Jul 10, 2019
[rt_reading_time] MIN READ
The popularity of unmanned aerial vehicles (UAVs) across the mining industry has grown substantially in recent years, with over 60% of mines in Europe and Australia investing in drone technology. The technology has applications across the sector including safety operations, as drones are able to reach areas humans cannot.
Founded in 2014, Airobotics boasts a pilotless drone solution, the first of its kind in the global market. Dan Ward, director of technical engagement at Airobotics, tells us about developing digitalisation and automation strategies using drones.
Umar Ali (UA): Could you tell me a little about your drones and what makes them special?
Dan Ward (DW): Our automated drone system comprises of Optimus, an industrial-sized multi-tool drone, a completely automated base station from which the Optimus drone launches and lands on its own without any physical human intervention and the Airobotics Software, which enables users to visualise, process and analyse aerial data.
Airobotics’ robotic airbase, multi-sensor drone, and AI-driven analytics automate the digitisation of sites and cities through high-frequency data collection, processing, visualisation and analysis to reveal critical business insights.
The drone system has the unique capability of swapping its own batteries and payloads using a robotic arm, allowing for a diversity of payloads and mission types. No other drone company can purport to do this without human intervention.
UA: How does Airobotics’ automated platform help with mining safety?
DW: The Airobotics automated drone system eliminates the need for drone pilots to be available and manage flights on site. As a result, the major safety benefit is the ability for continuous inspection, survey and mapping, and compliance management in industrial settings, without exposing personnel to potential hazards in the work environment.
We recently made Australian aviation history by obtaining the nation’s first and only Civil Aviation Safety Authority (CASA) approval to operate automated multi-rotor drones from its Remote Operations Centre beyond visual line of sight (BVLOS) with no aircrew needed at the client site.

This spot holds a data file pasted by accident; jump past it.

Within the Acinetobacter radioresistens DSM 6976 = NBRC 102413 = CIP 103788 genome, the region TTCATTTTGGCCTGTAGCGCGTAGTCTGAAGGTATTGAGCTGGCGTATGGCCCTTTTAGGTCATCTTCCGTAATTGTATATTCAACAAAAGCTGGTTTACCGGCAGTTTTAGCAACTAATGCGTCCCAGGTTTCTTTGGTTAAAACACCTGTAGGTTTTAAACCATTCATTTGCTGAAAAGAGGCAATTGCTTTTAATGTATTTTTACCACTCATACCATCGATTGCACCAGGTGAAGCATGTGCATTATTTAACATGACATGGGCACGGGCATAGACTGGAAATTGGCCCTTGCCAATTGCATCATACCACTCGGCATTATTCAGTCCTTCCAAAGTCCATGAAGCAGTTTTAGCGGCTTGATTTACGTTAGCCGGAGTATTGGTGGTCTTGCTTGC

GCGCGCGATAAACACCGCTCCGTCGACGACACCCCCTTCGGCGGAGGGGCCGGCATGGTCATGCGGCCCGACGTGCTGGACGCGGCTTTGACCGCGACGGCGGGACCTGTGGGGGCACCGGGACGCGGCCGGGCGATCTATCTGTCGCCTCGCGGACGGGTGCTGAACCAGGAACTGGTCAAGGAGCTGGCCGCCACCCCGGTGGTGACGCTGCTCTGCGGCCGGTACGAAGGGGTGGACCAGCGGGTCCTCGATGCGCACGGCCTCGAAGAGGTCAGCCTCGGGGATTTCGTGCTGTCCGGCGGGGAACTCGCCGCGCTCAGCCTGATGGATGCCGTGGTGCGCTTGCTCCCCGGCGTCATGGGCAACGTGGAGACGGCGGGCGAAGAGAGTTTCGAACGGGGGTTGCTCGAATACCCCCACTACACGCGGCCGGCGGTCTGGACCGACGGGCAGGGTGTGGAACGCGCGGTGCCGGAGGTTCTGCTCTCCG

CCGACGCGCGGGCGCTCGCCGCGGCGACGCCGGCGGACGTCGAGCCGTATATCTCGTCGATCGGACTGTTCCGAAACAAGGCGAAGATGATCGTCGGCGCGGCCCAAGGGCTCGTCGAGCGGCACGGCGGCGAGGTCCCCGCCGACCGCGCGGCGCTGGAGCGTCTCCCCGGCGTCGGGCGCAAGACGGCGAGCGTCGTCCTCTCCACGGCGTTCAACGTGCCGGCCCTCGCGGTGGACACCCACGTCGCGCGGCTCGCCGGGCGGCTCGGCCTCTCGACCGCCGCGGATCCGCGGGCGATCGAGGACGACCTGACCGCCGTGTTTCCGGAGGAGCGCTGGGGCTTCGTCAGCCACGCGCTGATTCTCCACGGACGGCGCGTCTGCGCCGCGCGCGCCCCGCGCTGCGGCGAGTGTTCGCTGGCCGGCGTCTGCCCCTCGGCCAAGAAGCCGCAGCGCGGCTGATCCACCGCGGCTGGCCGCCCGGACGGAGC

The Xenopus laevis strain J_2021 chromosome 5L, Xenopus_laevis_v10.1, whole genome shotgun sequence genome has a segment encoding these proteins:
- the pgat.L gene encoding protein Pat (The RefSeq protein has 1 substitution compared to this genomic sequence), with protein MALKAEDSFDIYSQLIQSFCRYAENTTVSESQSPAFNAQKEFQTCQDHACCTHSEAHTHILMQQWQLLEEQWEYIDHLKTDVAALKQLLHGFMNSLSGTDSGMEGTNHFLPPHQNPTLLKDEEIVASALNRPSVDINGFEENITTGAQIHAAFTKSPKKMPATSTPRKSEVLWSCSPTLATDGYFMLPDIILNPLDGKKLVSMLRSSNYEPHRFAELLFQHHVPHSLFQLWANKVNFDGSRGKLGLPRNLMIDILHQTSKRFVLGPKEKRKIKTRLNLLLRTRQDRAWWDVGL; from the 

Standard VLOS operations requires a remote pilot on site, who often needs to enter dangerous areas to maintain a direct line of sight with the drone. By removing the need for VLOS operations, BVLOS drone flights greatly improve the safety of the site operations.
Automation not only facilitates safety, but it also replaces mundane tasks.
When personnel are freed up from mundane tasks that can be completed through automation, not only can they perform more valuable roles such as data analysis, but they will have new opportunities to re-channel their expertise into other tasks and strategies that have a greater impact on the operation.
UA: How can you see drone technology progressing?
DW: Initially, drone technology was largely developed for recreational use, and whilst it has matured over the last few years, there are still some ways to go in terms of development for industrial usage and certainly, automation.
We believe drones will be widely used across many industries in the coming years and adopted in three phases. First, which we are already in, is deploying systems in safer, unpopulated environments, such as mines, refineries, sea ports and fabrication facilities.